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Unmarked Stamp

5 Av 5773 – July 11, 2013
Mr. Spitz was going through the mail. "Typical assortment," he grunted. "One third bills and financial documents, one third solicitations, and one third junk mail."

Justice And Compassion

Shakespeare is expressing the medieval stereotype of Christian mercy (Portia) as against Jewish justice (Shylock).

‘Not of this Generation’

I may be 80 but my memory is as good as it was when I 40.

May Tisha B’Av Be Annulled?

4 Av 5773 – July 10, 2013
Question: Does a contemporary bet din have the authority to annul Tisha B’Av considering that the fast day is rabbinical, not biblical, in origin?

The Lines Before Sefer Devarim

This week we begin reading Sefer Devarim. The Gemara in Baba Basra 13b says that four blank lines must be scratched onto the parchment between each of the sefarim of a Sefer Torah (i.e. between Sefer Bereishis and Sefer Shemos).

Daf Yomi

The Shoemaker’s Children ‘If One Can Eat, One Can Sell’ (Pesachim 21a)

Q & A: Kiddush Levanah And Repeating Verses Three Times (Part II)

Question: I have numerous questions about Kiddush Levanah. First, why is this prayer called Kiddush Levanah? Shouldn’t it be called Chiddush Levanah considering that the prayer concerns the renewal – not the sanctification – of the moon? Second, why do we greet each other with the words Shalom Aleichem at Kiddush Levanah and why do we repeat the greeting three times? Is it because we have not seen a new moon for a whole month? Third, why does Kiddush Levanah – and other prayers – contain verses (aside from the Shalom Aleichem greeting) that we are supposed to say three times? Please elaborate on this mitzvah. Ira Warshansky (Via E-Mail)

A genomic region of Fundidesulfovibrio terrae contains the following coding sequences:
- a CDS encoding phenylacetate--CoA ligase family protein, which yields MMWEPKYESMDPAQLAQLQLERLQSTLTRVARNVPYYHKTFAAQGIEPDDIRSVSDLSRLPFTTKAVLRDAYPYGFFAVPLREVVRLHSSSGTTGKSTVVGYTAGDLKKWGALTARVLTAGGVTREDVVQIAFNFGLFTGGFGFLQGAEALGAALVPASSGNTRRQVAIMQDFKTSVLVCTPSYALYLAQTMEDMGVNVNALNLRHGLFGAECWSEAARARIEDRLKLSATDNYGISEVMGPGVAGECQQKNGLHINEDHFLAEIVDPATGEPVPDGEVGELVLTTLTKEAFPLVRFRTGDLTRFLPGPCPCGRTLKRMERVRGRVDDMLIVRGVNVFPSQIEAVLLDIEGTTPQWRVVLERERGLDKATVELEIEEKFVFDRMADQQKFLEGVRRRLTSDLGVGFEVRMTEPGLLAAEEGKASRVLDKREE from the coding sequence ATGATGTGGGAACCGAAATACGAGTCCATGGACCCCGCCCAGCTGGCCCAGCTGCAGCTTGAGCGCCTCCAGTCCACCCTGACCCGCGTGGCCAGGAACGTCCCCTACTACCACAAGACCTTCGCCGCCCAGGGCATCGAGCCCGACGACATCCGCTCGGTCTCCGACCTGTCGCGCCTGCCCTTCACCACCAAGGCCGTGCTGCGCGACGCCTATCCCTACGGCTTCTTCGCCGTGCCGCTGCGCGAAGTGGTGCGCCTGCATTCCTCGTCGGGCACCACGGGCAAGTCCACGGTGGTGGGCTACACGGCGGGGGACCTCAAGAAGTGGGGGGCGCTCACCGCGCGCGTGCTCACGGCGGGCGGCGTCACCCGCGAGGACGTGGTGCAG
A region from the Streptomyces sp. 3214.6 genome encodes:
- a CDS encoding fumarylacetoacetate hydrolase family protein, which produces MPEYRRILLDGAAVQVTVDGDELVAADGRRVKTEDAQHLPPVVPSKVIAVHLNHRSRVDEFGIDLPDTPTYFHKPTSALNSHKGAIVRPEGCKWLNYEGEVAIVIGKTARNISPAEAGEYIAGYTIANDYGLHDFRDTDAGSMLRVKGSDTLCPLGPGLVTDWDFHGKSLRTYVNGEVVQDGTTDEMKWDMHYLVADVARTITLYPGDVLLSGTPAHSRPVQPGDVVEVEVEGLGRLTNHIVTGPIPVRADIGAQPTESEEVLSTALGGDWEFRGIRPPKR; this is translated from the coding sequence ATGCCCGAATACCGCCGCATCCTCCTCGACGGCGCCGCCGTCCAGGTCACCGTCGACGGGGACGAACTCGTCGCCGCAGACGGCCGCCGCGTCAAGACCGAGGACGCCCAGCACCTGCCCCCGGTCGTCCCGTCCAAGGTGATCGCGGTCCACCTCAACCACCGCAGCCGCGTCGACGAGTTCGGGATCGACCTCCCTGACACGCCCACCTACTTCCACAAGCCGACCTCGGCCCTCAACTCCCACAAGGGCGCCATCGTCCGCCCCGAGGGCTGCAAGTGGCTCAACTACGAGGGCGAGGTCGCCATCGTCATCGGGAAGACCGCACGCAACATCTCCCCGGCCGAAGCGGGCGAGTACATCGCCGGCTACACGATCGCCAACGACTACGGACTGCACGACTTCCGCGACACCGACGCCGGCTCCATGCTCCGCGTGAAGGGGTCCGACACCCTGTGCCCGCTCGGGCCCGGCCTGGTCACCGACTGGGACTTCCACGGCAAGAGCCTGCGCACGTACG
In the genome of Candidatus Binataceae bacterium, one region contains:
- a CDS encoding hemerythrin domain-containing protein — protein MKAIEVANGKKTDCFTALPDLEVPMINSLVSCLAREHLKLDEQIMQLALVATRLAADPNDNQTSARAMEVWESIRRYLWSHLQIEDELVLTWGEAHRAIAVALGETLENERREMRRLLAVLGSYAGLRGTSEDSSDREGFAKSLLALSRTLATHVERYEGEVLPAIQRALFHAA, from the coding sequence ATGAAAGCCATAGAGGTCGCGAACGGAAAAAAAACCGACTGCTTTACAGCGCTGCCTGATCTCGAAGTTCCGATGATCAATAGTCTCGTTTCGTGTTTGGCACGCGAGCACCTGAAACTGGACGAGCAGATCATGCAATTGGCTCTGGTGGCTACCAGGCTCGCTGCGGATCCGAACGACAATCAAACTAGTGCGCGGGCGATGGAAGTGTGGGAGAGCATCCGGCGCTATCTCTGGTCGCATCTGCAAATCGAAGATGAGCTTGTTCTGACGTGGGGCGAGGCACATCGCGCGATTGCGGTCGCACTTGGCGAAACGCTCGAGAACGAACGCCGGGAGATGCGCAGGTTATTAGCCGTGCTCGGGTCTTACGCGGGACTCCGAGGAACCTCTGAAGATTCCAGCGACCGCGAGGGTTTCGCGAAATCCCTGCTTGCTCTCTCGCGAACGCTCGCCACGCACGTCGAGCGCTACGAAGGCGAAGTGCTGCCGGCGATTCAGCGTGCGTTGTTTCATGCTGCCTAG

Man: Preprogrammed For Greatness

“The ox knows its owner; the donkey the stall of its master; Israel doesn’t know, My nation doesn’t contemplate.” – Yeshayah 1:3 With these words, Yeshayah HaNavi begins the rebuke of his generation, a generation that strayed, that has left the ways of the Torah and turned to other gods and foreign ways.

My Happiest Tisha B’Av

I knew it wasn’t the right attitude to have but Tisha B’Av 30 years ago was one of the happiest days of my life.

Parshat Matot Massei

27 Tammuz 5773 – July 5, 2013
Louis XVI hoped that July 21, 1791 would be a turning point in the French Revolution. It was, but not quite the way he had hoped it would be. Louis had planned to cross into Austria, raise an army and invade his home country of France to crush the revolution. In fact, Louis and his family nearly made it to the border. They were a mere thirty miles away from putting his grand scheme into action. But a stable master recognized him when the carriage stopped to rest. The National Guardsmen were alerted and intercepted his carriage forcing him and his family to return to Paris embarrassed and humiliated. The French Revolution was about to take a dangerous and radical turn.

No Good Reason

The three weeks period between the 17 of Tammuz and Tisha b’Av, besides being a time to remember and mourn the destruction of the Beis HaMikdash in Yerushalayim, is a very special time to focus on love. The spiritual root cause of the churban and all the other tragedies of Jewish history that resulted from it was sinas chinam, disliking and hating each other for no good reason. So it only makes sense that the way to remedy this is to go out of our way, especially during these three weeks, to try to like and love each other -- even for no good reason.